If you need evidence that demand for school places can drive demand for property, look no further than Sydney. Domain found that in the 10 fastest growing school catchment areas, prices increased by more than 20 per cent in the year to October 2016. This is in contrast to the 1.5 per cent growth recorded across Sydney.
In terms of specific schools the catchment zone around Neutral Bay Public School had the highest price growth (31.4 per cent) in the year to 2016 for primary schools in Sydney. For high schools, Hunters Hill High School topped the list with year-on-year growth of 20 per cent.
Victoria has a reputation as an education centre of excellence, and with good reason. Five of the top secondary schools, ranked nationally by growth, were from the state. So intense is the demand that the Real Estate Institute of Victoria reports that some families are choosing to pay close to a $600,000 premium to secure a home near Melbourne’s top public high schools.
They also found that the median house price of family-friendly properties close to in-demand public schools zones was higher than similar homes outside the catchment.
For primary schools Melbourne’s top performing post codes include Glen Huntly (+41.3 per cent) and Glenferrie Primary School in Hawthorn (+35 per cent), while in-demand high schools include Charles La Trobe Secondary College (MacLeod West, +31.9 per cent) and University High School in Parkville (+23.7 per cent).
Domain found that even though property prices slumped in Brisbane over 2015/2016, in-demand catchment areas saw anywhere from 19 to 40 per cent price growth. Logan Reserve State School (+40 per cent) and Broadbeach State School (+23.8 per cent) have been top performers in the recent past, while Sunshine Beach State High School (+19 per cent) and Sunnybank State High School (+14 per cent) lead the high schools.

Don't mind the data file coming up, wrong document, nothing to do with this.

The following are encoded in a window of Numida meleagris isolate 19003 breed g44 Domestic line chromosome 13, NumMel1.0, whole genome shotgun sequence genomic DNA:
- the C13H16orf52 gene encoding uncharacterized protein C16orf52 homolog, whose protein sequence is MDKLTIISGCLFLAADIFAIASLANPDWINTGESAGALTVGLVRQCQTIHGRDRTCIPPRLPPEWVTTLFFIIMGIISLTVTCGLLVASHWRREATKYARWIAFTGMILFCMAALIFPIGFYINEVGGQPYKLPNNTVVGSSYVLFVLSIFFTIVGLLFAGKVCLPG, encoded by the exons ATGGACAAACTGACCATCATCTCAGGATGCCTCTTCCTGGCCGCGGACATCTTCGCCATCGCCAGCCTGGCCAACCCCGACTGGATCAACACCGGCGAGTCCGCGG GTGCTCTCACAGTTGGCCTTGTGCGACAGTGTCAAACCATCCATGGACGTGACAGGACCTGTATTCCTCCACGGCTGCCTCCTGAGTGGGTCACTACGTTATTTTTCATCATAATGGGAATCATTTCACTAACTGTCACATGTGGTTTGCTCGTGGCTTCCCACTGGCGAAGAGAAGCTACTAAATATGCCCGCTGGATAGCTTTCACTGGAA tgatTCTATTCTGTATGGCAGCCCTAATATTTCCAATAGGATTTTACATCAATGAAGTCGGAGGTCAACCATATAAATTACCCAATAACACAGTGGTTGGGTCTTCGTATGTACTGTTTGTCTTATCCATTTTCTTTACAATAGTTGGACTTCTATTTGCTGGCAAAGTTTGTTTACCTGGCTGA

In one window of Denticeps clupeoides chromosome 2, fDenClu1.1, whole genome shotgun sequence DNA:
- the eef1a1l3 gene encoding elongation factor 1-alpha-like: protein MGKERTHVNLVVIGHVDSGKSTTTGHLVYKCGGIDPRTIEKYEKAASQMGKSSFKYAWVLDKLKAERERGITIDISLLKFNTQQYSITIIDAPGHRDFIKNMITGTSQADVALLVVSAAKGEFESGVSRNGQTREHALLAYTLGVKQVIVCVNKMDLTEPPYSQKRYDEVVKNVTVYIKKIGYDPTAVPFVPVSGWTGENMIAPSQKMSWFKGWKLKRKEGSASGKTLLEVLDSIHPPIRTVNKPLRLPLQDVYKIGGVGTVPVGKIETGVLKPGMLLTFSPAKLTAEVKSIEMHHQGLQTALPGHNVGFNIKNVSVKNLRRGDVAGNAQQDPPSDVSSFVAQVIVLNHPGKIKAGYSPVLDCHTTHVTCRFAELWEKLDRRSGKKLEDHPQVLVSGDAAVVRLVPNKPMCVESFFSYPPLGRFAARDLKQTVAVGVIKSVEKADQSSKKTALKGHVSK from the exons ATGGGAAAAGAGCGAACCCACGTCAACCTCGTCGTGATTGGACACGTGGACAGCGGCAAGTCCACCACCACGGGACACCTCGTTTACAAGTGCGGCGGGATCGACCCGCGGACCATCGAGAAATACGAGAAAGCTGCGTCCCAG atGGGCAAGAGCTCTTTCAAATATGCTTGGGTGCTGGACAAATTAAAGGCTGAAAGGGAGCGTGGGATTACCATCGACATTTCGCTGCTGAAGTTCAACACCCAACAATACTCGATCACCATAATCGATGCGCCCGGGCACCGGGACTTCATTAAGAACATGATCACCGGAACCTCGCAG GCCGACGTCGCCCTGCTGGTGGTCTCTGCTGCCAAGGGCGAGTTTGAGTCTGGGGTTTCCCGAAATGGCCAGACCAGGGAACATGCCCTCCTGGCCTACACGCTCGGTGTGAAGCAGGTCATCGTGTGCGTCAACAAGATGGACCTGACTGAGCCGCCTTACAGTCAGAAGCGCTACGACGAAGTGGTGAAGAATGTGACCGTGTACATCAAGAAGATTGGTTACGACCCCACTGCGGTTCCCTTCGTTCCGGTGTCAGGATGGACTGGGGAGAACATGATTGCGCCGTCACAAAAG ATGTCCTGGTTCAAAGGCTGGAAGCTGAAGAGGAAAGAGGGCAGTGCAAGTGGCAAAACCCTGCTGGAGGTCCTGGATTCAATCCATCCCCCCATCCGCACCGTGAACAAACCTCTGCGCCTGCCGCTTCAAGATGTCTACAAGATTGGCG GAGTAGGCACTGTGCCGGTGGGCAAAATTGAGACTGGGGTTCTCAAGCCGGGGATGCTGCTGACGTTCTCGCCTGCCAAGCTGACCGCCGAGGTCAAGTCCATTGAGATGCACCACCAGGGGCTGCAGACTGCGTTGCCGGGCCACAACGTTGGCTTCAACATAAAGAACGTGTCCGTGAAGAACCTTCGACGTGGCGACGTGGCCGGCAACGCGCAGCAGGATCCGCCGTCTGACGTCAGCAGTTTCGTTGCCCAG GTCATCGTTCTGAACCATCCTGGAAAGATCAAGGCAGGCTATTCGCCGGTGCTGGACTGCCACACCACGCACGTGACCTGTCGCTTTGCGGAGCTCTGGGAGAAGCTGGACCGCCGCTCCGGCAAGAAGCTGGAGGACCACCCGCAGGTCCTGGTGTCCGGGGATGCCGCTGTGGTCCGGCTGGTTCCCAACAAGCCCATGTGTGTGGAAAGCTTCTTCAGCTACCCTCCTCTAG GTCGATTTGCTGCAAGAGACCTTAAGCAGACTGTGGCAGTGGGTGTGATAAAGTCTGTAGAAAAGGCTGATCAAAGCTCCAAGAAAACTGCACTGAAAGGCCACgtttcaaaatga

South Australian property prices have been under pressure of late, but postcodes with in-demand schools have also bucked the city-wide trend. Salisbury Heights Primary School (+16.3 per cent) and Heathfield High School have all seen property prices climb in their respective postcodes.
Like Adelaide, Perth property prices have been under pressure of late – though the upside is that family homes are more affordable than in other capital cities. Domain’s report found that while in-demand zones have seen declines in home values, these have not been as dramatic as other postcodes. Prices in suburbs that house West Leederville Primary School (+14.2 per cent) and Girrawheen Senior High School (+2.4 per cent) have both been resilient and actually recorded price growth on 2016.
If you’re thinking about getting your children into a particular school, a local real estate agent can also help with your search. They will know what homes are suitable for families in the area, and help you find the right property in the local catchment area.
You can also access more information about school catchment areas and zones by visiting the education department website in your state or by contacting the school directly. You can also use the MySchool site to find out more about academic performance and compare the schools in the area you are interested in.